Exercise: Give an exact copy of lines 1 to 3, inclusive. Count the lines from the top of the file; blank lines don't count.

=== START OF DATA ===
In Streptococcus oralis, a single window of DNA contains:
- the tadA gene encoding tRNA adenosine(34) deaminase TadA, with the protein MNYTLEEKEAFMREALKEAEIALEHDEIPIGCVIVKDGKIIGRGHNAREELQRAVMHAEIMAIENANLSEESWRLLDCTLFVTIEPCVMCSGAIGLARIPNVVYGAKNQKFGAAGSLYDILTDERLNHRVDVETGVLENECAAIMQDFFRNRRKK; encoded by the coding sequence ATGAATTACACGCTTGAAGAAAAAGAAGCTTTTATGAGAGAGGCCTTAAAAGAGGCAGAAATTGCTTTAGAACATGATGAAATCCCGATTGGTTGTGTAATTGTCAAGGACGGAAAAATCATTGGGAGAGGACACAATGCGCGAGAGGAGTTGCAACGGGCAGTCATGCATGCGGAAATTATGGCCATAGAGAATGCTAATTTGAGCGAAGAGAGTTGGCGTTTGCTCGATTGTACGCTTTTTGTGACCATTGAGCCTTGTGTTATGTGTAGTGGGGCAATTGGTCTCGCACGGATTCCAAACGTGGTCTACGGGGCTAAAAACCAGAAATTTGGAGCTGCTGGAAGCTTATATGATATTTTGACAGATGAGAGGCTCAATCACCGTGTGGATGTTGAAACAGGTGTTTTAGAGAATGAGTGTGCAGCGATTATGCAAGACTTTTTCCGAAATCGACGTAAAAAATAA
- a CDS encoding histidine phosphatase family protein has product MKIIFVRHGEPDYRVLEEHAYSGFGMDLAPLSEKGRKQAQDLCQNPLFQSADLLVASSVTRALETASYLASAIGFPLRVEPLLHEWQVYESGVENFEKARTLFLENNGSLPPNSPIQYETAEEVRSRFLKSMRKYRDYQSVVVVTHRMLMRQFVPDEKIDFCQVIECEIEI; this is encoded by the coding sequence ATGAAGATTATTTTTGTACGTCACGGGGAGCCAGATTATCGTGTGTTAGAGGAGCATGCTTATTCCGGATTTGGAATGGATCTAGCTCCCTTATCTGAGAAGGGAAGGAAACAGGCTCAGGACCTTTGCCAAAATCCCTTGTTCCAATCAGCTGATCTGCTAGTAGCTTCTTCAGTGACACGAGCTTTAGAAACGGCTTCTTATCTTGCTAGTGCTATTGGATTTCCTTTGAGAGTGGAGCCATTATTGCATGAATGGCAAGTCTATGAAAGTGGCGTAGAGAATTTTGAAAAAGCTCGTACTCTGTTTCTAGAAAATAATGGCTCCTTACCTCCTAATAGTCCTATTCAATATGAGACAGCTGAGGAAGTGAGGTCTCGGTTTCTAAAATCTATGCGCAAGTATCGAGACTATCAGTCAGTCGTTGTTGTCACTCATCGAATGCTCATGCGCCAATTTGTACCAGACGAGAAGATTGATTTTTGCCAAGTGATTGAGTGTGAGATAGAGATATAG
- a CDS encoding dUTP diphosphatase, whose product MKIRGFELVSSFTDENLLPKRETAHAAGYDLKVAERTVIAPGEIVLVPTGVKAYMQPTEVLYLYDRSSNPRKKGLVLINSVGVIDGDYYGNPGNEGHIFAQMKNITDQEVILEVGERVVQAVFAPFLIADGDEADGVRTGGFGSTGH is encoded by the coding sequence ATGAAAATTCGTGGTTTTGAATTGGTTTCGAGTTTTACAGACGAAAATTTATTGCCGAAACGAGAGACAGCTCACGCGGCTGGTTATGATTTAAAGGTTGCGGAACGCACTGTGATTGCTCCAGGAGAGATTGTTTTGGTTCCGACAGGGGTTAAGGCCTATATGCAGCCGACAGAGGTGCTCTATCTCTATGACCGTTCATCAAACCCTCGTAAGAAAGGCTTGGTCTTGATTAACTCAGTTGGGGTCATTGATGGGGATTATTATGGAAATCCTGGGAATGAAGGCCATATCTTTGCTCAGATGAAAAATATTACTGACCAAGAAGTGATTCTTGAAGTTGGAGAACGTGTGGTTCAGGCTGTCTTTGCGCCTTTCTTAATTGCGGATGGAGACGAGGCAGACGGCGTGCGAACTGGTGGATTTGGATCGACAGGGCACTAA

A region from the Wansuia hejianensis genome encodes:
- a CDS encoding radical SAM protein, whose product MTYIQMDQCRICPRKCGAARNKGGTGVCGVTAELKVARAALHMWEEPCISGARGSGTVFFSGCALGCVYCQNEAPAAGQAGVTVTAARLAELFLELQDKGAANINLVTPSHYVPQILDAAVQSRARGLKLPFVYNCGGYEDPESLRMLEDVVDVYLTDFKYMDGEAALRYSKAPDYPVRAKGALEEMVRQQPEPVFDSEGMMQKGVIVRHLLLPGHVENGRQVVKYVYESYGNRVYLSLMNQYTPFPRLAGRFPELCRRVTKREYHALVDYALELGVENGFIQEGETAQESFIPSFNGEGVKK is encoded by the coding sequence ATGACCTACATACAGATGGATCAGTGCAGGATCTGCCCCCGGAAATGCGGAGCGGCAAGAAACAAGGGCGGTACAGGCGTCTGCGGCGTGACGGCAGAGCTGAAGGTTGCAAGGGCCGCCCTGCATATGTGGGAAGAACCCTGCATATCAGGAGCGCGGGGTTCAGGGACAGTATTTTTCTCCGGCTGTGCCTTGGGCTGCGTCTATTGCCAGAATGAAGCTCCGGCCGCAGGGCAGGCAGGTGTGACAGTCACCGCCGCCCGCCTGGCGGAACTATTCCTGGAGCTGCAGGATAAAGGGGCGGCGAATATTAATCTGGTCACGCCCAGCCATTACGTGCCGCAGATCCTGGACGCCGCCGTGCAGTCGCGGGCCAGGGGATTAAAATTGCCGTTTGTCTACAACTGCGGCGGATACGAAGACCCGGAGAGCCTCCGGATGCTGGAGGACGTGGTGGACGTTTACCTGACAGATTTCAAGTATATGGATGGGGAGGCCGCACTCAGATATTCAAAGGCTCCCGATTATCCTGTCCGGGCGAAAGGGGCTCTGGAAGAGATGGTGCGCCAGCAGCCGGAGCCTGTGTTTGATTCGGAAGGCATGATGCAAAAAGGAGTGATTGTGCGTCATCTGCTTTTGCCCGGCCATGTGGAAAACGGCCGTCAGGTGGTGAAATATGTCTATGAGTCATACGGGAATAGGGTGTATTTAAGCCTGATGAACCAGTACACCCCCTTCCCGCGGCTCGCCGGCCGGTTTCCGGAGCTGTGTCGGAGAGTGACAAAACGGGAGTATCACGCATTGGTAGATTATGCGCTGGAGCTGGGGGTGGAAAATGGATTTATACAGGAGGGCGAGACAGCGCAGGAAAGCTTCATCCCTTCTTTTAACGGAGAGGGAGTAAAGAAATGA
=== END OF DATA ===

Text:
In Streptococcus oralis, a single window of DNA contains:
- the tadA gene encoding tRNA adenosine(34) deaminase TadA, with the protein MNYTLEEKEAFMREALKEAEIALEHDEIPIGCVIVKDGKIIGRGHNAREELQRAVMHAEIMAIENANLSEESWRLLDCTLFVTIEPCVMCSGAIGLARIPNVVYGAKNQKFGAAGSLYDILTDERLNHRVDVETGVLENECAAIMQDFFRNRRKK; encoded by the coding sequence ATGAATTACACGCTTGAAGAAAAAGAAGCTTTTATGAGAGAGGCCTTAAAAGAGGCAGAAATTGCTTTAGAACATGATGAAATCCCGATTGGTTGTGTAATTGTCAAGGACGGAAAAATCATTGGGAGAGGACACAATGCGCGAGAGGAGTTGCAACGGGCAGTCATGCATGCGGAAATTATGGCCATAGAGAATGCTAATTTGAGCGAAGAGAGTTGGCGTTTGCTCGATTGTACGCTTTTTGTGACCATTGAGCCTTGTGTTATGTGTAGTGGGGCAATTGGTCTCGCACGGATTCCAAACGTGGTCTACGGGGCTAAAAACCAGAAATTTGGAGCTGCTGGAAGCTTATATGATATTTTGACAGATGAGAGGCTCAATCACCGTGTGGATGTTGAAACAGGTGTTTTAGAGAATGAGTGTGCAGCGATTATGCAAGACTTTTTCCGAAATCGACGTAAAAAATAA
- a CDS encoding histidine phosphatase family protein has product MKIIFVRHGEPDYRVLEEHAYSGFGMDLAPLSEKGRKQAQDLCQNPLFQSADLLVASSVTRALETASYLASAIGFPLRVEPLLHEWQVYESGVENFEKARTLFLENNGSLPPNSPIQYETAEEVRSRFLKSMRKYRDYQSVVVVTHRMLMRQFVPDEKIDFCQVIECEIEI; this is encoded by the coding sequence ATGAAGATTATTTTTGTACGTCACGGGGAGCCAGATTATCGTGTGTTAGAGGAGCATGCTTATTCCGGATTTGGAATGGATCTAGCTCCCTTATCTGAGAAGGGAAGGAAACAGGCTCAGGACCTTTGCCAAAATCCCTTGTTCCAATCAGCTGATCTGCTAGTAGCTTCTTCAGTGACACGAGCTTTAGAAACGGCTTCTTATCTTGCTAGTGCTATTGGATTTCCTTTGAGAGTGGAGCCATTATTGCATGAATGGCAAGTCTATGAAAGTGGCGTAGAGAATTTTGAAAAAGCTCGTACTCTGTTTCTAGAAAATAATGGCTCCTTACCTCCTAATAGTCCTATTCAATATGAGACAGCTGAGGAAGTGAGGTCTCGGTTTCTAAAATCTATGCGCAAGTATCGAGACTATCAGTCAGTCGTTGTTGTCACTCATCGAATGCTCATGCGCCAATTTGTACCAGACGAGAAGATTGATTTTTGCCAAGTGATTGAGTGTGAGATAGAGATATAG